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Few Surprises as French Open Begins

by Dustin Petzold | Posted on Monday, May 26th, 2014


Tournament play began at Roland Garros yesterday during the tournament’s “soft launch.” The French Open is the only of tennis’ four Major tournaments to begin on Sunday rather than Monday, but does so with a limited slate of play that doesn’t rival the tennis free-for-all that runs from Monday onward. The Sunday start is typically reserved for players ranked outside of the top 5, but tournament organizers switched things up this year, as they called on both Serena Williams and Roger Federer to take the court a day or two earlier than usual. Predictably, Federer and Williams had no problem with the adaptation, and cruised through matches against Lukas Lacko and Alize Lim, respectively. Sunday was free of upsets on the men’s side, and the only seeded player to fall in the women’s draw was relatively unheralded Estonian Kaia Kanepi.

Monday’s action has begun in a way that tennis fans dread: with intermittent rain delays. As I write this at approximately 3 PM Paris local time, all matches have been halted. This is the second suspension of play for the day, but forecasts seem to promise more action for the patient fan. Just before the delay began, the tournament had its first real surprise defeat, as Slovakia’s Martin Klizan knocked off world #9 Kei Nishikori of Japan with the score of 7-6(4) 6-1 6-2. But this surprise is marked with an asterisk; Nishikori is coming off a still-lingering back injury that forced him to retire in the finals of the Madrid Masters against Rafael Nadal, a bitter end to a match in which Nishikori held a 7-6 4-2 lead before his injury threw him off track and led to his retirement down 0-3 in the final set. Klizan, meanwhile, despite holding a ranking of just 59, has been impressive in limited action on the ATP World Tour this year, compiling a 14-4 record that includes a championship win in Munich, where the 24-year-old scored signature wins against Mikhail Youzhny, Tommy Haas, and Fabio Fognini.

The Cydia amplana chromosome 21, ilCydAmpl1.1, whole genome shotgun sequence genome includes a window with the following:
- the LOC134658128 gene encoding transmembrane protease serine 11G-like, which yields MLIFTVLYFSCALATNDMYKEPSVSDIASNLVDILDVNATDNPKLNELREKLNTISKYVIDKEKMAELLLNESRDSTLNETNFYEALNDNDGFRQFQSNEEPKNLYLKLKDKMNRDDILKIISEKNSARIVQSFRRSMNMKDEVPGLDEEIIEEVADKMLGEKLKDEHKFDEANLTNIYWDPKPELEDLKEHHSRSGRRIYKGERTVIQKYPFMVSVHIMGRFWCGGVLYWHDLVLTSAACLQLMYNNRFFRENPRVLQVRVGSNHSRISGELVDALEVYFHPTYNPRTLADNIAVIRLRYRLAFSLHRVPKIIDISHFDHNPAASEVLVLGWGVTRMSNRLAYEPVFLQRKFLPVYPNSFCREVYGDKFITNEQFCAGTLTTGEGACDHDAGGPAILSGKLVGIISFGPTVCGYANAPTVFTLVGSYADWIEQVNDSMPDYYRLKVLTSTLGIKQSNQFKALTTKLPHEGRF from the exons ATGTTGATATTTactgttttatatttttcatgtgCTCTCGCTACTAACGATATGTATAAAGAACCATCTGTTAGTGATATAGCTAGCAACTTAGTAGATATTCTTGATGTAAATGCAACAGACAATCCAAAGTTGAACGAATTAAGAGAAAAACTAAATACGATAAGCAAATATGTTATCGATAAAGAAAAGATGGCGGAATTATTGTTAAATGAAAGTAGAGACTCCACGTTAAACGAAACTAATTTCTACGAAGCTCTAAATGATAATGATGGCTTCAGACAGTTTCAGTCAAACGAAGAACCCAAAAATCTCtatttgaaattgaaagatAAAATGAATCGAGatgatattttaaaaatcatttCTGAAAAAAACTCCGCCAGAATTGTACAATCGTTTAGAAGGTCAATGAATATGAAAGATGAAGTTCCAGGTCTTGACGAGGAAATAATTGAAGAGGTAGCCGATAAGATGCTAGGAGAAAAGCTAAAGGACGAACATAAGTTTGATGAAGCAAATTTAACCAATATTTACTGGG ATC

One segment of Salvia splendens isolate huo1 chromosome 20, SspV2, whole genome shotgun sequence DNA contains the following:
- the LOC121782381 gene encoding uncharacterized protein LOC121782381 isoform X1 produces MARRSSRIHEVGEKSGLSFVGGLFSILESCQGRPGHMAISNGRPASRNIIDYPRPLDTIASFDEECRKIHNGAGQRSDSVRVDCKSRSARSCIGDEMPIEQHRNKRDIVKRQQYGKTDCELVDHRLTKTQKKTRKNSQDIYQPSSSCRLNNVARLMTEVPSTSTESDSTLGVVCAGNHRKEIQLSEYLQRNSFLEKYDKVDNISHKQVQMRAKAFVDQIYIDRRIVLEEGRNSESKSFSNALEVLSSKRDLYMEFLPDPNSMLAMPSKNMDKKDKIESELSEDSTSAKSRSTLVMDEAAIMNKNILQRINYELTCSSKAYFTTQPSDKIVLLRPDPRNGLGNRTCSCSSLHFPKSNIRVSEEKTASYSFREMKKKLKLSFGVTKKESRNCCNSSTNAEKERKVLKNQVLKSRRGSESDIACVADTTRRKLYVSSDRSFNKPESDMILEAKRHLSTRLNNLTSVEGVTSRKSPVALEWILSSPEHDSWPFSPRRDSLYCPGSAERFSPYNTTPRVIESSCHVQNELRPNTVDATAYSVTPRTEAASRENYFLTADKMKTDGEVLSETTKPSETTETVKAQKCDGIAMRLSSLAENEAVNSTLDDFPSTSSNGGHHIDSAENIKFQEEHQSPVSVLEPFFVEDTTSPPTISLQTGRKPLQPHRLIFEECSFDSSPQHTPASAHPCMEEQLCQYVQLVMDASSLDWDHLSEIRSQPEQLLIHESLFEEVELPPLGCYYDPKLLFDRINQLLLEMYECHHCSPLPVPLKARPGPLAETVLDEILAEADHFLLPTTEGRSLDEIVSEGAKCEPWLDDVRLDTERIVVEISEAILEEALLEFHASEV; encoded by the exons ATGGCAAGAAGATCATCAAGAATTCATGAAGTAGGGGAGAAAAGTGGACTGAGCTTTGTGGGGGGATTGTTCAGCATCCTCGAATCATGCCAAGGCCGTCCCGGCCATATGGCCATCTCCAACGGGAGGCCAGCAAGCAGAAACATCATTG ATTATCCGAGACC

In recent history, Roland Garros has not been kind to American players, but this year’s cadre of players is hoping to turn that around. American winners from yesterday include both Venus and Serena Williams, Sam Querrey, John Isner, and Varvara Lepchenko, the former Ukrainian citizen who calls the US home after she received political asylum in 2007. Earlier today, the 5’2″ Lauren Davis of Florida fell in a 6-4 final set; her match against Yaroslava Shvedova was held over from yesterday due to darkness. At the time of this writing, 36-year-old ageless wonder Michael Russell of Houston trails Alejandro Gonzalez 2-3 in the opening set.


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